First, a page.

George “Aaron” Leath was born and raised in Harlan County, Kentucky – the heart of the US coal mining industry.
His father is a coal miner.
His grandfather is retired from working the mines. An oxygen tank in the living room is a reminder of years underground; Black Lung disease has ravaged his chest and makes it difficult for him to breathe. Read more
Looking for work these days can be a challenge for anyone. In the past year Harlan County, Kentucky has already seen a coal mine and several department stores shut down, and there are rumors of future layoffs at area coal mines.
With fewer places hiring and fierce competition for limited spaces, imagine what it must be like for people who are already perceived as disadvantaged because of a physical, mental or emotional disability? Read more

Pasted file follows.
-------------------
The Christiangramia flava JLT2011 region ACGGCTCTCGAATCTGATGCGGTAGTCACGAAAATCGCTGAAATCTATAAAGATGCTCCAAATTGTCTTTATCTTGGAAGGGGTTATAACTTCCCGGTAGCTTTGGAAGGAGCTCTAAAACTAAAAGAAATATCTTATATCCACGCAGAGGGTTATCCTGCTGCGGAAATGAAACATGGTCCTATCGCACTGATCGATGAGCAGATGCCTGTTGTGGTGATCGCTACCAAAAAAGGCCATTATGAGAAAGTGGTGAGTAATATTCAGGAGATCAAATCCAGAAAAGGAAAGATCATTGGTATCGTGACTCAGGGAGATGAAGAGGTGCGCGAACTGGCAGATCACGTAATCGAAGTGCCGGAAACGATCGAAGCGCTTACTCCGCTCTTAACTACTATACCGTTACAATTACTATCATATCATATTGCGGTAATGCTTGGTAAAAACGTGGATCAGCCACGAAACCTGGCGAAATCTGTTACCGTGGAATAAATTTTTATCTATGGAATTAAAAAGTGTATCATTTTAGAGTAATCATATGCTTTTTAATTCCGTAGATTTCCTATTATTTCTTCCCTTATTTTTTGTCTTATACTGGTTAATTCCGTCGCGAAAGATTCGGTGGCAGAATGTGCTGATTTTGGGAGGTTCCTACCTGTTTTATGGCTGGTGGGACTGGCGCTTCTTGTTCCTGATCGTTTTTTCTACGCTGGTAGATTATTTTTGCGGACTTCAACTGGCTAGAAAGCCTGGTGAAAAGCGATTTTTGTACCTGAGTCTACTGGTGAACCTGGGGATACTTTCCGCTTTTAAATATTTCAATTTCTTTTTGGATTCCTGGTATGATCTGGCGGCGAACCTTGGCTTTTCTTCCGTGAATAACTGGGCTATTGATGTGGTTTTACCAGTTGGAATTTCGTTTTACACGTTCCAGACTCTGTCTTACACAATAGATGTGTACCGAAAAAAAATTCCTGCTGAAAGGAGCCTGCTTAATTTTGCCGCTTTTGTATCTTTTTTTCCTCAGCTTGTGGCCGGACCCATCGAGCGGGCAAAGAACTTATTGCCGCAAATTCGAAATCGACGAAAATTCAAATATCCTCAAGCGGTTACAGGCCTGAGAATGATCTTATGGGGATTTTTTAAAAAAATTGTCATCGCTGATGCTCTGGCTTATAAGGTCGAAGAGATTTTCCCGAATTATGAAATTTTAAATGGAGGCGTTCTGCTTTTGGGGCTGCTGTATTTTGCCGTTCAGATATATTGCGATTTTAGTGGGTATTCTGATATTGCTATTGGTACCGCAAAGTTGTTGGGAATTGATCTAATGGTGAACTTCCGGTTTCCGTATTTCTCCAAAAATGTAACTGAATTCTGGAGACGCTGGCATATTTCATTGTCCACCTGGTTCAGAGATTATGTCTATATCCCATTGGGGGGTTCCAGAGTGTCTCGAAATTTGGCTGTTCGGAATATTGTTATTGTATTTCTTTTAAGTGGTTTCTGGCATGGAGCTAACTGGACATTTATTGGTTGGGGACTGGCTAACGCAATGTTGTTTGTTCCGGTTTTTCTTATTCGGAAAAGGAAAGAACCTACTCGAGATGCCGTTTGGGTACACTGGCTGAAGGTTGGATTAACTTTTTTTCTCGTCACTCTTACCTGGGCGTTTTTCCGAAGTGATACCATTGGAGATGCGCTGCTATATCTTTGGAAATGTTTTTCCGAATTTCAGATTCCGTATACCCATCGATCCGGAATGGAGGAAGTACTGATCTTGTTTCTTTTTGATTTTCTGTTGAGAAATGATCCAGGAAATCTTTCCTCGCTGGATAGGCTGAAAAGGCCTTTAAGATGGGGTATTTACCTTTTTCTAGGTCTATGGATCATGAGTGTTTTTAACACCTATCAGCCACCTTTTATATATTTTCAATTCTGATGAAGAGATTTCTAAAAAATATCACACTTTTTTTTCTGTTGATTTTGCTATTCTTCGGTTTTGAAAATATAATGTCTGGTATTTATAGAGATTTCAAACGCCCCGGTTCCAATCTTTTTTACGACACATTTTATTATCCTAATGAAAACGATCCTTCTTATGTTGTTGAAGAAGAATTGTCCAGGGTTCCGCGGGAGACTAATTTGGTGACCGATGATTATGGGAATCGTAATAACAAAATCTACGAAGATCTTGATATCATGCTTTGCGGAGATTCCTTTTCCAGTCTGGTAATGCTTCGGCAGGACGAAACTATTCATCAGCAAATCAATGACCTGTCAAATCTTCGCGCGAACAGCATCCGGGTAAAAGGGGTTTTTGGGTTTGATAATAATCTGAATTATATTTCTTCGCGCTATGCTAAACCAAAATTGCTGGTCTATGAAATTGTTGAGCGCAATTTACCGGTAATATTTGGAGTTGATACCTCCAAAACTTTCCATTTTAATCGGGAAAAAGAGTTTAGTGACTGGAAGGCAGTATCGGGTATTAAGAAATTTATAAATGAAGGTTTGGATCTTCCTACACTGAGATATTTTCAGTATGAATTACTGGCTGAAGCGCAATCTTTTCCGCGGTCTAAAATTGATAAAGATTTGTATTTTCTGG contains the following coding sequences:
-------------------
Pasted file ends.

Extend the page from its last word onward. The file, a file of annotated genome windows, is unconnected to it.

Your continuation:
In rural southeastern Kentucky, the hills have always provided. Timber harvesting employed thousands when it began in earnest after the Civil War. Not long after, massive mines began to define this area as “coal country.”
Until late in the twentieth century, those industries gave this part of Kentucky much of its identity and livelihood. Today, both are in decline and employ a fraction of the workforce they saw at their peak. Read more
The sign posted along Highway 119 proudly announced the 54th Annual Poke Sallet Festival would be coming to downtown Harlan, Kentucky on June 4-6th. This prompted an immediate Internet search on my BlackBerry. Read more